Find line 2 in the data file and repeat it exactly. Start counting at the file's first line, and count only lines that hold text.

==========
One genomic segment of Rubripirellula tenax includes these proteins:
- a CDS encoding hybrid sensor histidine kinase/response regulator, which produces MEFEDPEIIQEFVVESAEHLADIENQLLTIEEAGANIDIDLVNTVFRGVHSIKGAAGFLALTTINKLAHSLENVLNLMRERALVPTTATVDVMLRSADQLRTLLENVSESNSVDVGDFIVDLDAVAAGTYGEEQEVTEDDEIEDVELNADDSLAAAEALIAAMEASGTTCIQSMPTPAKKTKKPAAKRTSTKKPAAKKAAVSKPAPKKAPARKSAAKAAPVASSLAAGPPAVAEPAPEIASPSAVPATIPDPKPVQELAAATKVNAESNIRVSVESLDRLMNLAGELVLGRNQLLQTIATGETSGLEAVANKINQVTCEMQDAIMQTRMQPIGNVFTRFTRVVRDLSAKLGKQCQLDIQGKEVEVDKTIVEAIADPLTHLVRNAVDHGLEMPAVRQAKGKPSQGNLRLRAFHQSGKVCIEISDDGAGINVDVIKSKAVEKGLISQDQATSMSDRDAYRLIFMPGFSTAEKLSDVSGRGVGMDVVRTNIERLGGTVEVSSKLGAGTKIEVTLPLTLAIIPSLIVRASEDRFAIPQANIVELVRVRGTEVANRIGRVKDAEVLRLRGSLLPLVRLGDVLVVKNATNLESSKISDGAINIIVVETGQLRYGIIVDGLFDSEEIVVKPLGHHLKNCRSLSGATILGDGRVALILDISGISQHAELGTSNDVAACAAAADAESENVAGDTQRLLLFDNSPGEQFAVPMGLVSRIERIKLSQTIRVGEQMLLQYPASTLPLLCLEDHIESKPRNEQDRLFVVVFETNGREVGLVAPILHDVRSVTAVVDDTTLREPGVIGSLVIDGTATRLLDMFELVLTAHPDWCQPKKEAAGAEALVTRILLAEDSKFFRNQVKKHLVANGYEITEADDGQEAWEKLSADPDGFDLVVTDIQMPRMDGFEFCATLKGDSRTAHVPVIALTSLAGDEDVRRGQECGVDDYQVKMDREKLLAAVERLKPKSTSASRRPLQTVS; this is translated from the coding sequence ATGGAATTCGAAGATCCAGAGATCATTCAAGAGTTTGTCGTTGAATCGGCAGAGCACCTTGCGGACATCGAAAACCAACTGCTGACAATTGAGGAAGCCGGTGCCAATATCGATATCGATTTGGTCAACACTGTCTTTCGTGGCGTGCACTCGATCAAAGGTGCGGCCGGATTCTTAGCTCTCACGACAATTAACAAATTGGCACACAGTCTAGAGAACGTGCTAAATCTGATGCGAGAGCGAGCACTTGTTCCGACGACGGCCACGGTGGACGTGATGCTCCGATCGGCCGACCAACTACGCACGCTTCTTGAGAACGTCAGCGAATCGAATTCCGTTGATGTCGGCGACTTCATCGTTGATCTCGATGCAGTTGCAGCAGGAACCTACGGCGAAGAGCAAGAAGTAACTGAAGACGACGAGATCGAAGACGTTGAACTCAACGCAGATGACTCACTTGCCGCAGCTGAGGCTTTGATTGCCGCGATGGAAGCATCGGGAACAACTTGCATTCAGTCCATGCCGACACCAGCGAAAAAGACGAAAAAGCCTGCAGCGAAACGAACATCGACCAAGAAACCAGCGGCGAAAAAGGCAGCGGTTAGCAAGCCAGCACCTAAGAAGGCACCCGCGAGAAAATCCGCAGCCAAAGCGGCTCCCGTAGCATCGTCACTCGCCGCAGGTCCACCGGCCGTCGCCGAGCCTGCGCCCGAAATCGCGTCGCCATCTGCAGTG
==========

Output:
- a CDS encoding hybrid sensor histidine kinase/response regulator, which produces MEFEDPEIIQEFVVESAEHLADIENQLLTIEEAGANIDIDLVNTVFRGVHSIKGAAGFLALTTINKLAHSLENVLNLMRERALVPTTATVDVMLRSADQLRTLLENVSESNSVDVGDFIVDLDAVAAGTYGEEQEVTEDDEIEDVELNADDSLAAAEALIAAMEASGTTCIQSMPTPAKKTKKPAAKRTSTKKPAAKKAAVSKPAPKKAPARKSAAKAAPVASSLAAGPPAVAEPAPEIASPSAVPATIPDPKPVQELAAATKVNAESNIRVSVESLDRLMNLAGELVLGRNQLLQTIATGETSGLEAVANKINQVTCEMQDAIMQTRMQPIGNVFTRFTRVVRDLSAKLGKQCQLDIQGKEVEVDKTIVEAIADPLTHLVRNAVDHGLEMPAVRQAKGKPSQGNLRLRAFHQSGKVCIEISDDGAGINVDVIKSKAVEKGLISQDQATSMSDRDAYRLIFMPGFSTAEKLSDVSGRGVGMDVVRTNIERLGGTVEVSSKLGAGTKIEVTLPLTLAIIPSLIVRASEDRFAIPQANIVELVRVRGTEVANRIGRVKDAEVLRLRGSLLPLVRLGDVLVVKNATNLESSKISDGAINIIVVETGQLRYGIIVDGLFDSEEIVVKPLGHHLKNCRSLSGATILGDGRVALILDISGISQHAELGTSNDVAACAAAADAESENVAGDTQRLLLFDNSPGEQFAVPMGLVSRIERIKLSQTIRVGEQMLLQYPASTLPLLCLEDHIESKPRNEQDRLFVVVFETNGREVGLVAPILHDVRSVTAVVDDTTLREPGVIGSLVIDGTATRLLDMFELVLTAHPDWCQPKKEAAGAEALVTRILLAEDSKFFRNQVKKHLVANGYEITEADDGQEAWEKLSADPDGFDLVVTDIQMPRMDGFEFCATLKGDSRTAHVPVIALTSLAGDEDVRRGQECGVDDYQVKMDREKLLAAVERLKPKSTSASRRPLQTVS; this is translated from the coding sequence ATGGAATTCGAAGATCCAGAGATCATTCAAGAGTTTGTCGTTGAATCGGCAGAGCACCTTGCGGACATCGAAAACCAACTGCTGACAATTGAGGAAGCCGGTGCCAATATCGATATCGATTTGGTCAACACTGTCTTTCGTGGCGTGCACTCGATCAAAGGTGCGGCCGGATTCTTAGCTCTCACGACAATTAACAAATTGGCACACAGTCTAGAGAACGTGCTAAATCTGATGCGAGAGCGAGCACTTGTTCCGACGACGGCCACGGTGGACGTGATGCTCCGATCGGCCGACCAACTACGCACGCTTCTTGAGAACGTCAGCGAATCGAATTCCGTTGATGTCGGCGACTTCATCGTTGATCTCGATGCAGTTGCAGCAGGAACCTACGGCGAAGAGCAAGAAGTAACTGAAGACGACGAGATCGAAGACGTTGAACTCAACGCAGATGACTCACTTGCCGCAGCTGAGGCTTTGATTGCCGCGATGGAAGCATCGGGAACAACTTGCATTCAGTCCATGCCGACACCAGCGAAAAAGACGAAAAAGCCTGCAGCGAAACGAACATCGACCAAGAAACCAGCGGCGAAAAAGGCAGCGGTTAGCAAGCCAGCACCTAAGAAGGCACCCGCGAGAAAATCCGCAGCCAAAGCGGCTCCCGTAGCATCGTCACTCGCCGCAGGTCCACCGGCCGTCGCCGAGCCTGCGCCCGAAATCGCGTCGCCATCTGCAGTG